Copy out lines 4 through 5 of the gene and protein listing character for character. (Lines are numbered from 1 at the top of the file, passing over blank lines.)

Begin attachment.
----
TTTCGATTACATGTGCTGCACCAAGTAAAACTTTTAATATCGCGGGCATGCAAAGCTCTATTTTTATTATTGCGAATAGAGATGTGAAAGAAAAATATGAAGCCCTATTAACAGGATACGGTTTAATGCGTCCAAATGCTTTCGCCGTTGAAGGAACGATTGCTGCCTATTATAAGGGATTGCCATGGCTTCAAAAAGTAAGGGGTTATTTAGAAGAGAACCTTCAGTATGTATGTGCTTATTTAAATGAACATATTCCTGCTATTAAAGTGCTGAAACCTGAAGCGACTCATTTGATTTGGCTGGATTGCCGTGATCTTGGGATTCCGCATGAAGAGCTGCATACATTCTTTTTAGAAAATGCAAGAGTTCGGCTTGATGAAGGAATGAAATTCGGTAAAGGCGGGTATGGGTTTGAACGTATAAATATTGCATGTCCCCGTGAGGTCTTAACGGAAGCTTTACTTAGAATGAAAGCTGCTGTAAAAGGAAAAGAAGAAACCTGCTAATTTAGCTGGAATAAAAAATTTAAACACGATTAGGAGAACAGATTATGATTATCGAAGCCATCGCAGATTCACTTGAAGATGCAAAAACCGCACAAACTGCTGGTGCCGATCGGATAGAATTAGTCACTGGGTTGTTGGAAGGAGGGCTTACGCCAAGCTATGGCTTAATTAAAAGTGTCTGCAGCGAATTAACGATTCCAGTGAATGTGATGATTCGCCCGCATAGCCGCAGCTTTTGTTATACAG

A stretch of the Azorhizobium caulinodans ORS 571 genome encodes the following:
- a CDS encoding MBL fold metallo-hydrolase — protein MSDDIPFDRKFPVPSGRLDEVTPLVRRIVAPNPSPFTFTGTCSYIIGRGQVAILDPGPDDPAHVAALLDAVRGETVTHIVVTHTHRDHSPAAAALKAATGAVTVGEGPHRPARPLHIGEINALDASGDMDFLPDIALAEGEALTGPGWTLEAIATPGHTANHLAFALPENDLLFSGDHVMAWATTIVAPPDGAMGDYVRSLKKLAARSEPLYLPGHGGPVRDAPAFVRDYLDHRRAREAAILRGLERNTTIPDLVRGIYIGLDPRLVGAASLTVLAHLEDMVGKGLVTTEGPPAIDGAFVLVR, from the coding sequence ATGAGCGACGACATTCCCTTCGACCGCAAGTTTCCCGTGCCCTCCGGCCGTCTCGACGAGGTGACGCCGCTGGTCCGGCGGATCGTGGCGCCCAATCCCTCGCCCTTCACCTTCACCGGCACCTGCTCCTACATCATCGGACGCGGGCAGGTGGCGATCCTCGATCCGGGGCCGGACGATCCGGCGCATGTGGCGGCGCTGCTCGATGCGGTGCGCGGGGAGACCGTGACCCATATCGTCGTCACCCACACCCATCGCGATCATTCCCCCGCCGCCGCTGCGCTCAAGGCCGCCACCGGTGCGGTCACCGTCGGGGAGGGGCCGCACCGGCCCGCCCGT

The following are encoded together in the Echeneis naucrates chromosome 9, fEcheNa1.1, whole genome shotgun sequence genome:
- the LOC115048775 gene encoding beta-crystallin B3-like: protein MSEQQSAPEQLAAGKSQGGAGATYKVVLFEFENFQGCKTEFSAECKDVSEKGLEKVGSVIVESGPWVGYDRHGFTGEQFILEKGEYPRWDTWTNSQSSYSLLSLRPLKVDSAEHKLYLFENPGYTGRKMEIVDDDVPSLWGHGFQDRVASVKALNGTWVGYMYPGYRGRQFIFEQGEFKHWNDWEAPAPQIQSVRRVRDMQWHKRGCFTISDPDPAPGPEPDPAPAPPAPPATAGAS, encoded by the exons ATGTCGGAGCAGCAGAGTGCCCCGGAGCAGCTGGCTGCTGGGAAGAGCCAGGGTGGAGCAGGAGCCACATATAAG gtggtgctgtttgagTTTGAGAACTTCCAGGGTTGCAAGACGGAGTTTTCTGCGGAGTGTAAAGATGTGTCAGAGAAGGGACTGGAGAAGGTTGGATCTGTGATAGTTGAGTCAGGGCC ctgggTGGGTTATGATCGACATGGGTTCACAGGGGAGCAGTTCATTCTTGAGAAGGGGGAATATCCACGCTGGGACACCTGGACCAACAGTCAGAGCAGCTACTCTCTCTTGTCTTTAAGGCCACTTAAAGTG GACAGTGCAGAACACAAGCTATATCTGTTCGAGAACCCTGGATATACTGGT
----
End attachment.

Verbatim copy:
The following are encoded together in the Echeneis naucrates chromosome 9, fEcheNa1.1, whole genome shotgun sequence genome:
- the LOC115048775 gene encoding beta-crystallin B3-like: protein MSEQQSAPEQLAAGKSQGGAGATYKVVLFEFENFQGCKTEFSAECKDVSEKGLEKVGSVIVESGPWVGYDRHGFTGEQFILEKGEYPRWDTWTNSQSSYSLLSLRPLKVDSAEHKLYLFENPGYTGRKMEIVDDDVPSLWGHGFQDRVASVKALNGTWVGYMYPGYRGRQFIFEQGEFKHWNDWEAPAPQIQSVRRVRDMQWHKRGCFTISDPDPAPGPEPDPAPAPPAPPATAGAS, encoded by the exons ATGTCGGAGCAGCAGAGTGCCCCGGAGCAGCTGGCTGCTGGGAAGAGCCAGGGTGGAGCAGGAGCCACATATAAG gtggtgctgtttgagTTTGAGAACTTCCAGGGTTGCAAGACGGAGTTTTCTGCGGAGTGTAAAGATGTGTCAGAGAAGGGACTGGAGAAGGTTGGATCTGTGATAGTTGAGTCAGGGCC ctgggTGGGTTATGATCGACATGGGTTCACAGGGGAGCAGTTCATTCTTGAGAAGGGGGAATATCCACGCTGGGACACCTGGACCAACAGTCAGAGCAGCTACTCTCTCTTGTCTTTAAGGCCACTTAAAGTG GACAGTGCAGAACACAAGCTATATCTGTTCGAGAACCCTGGATATACTGGT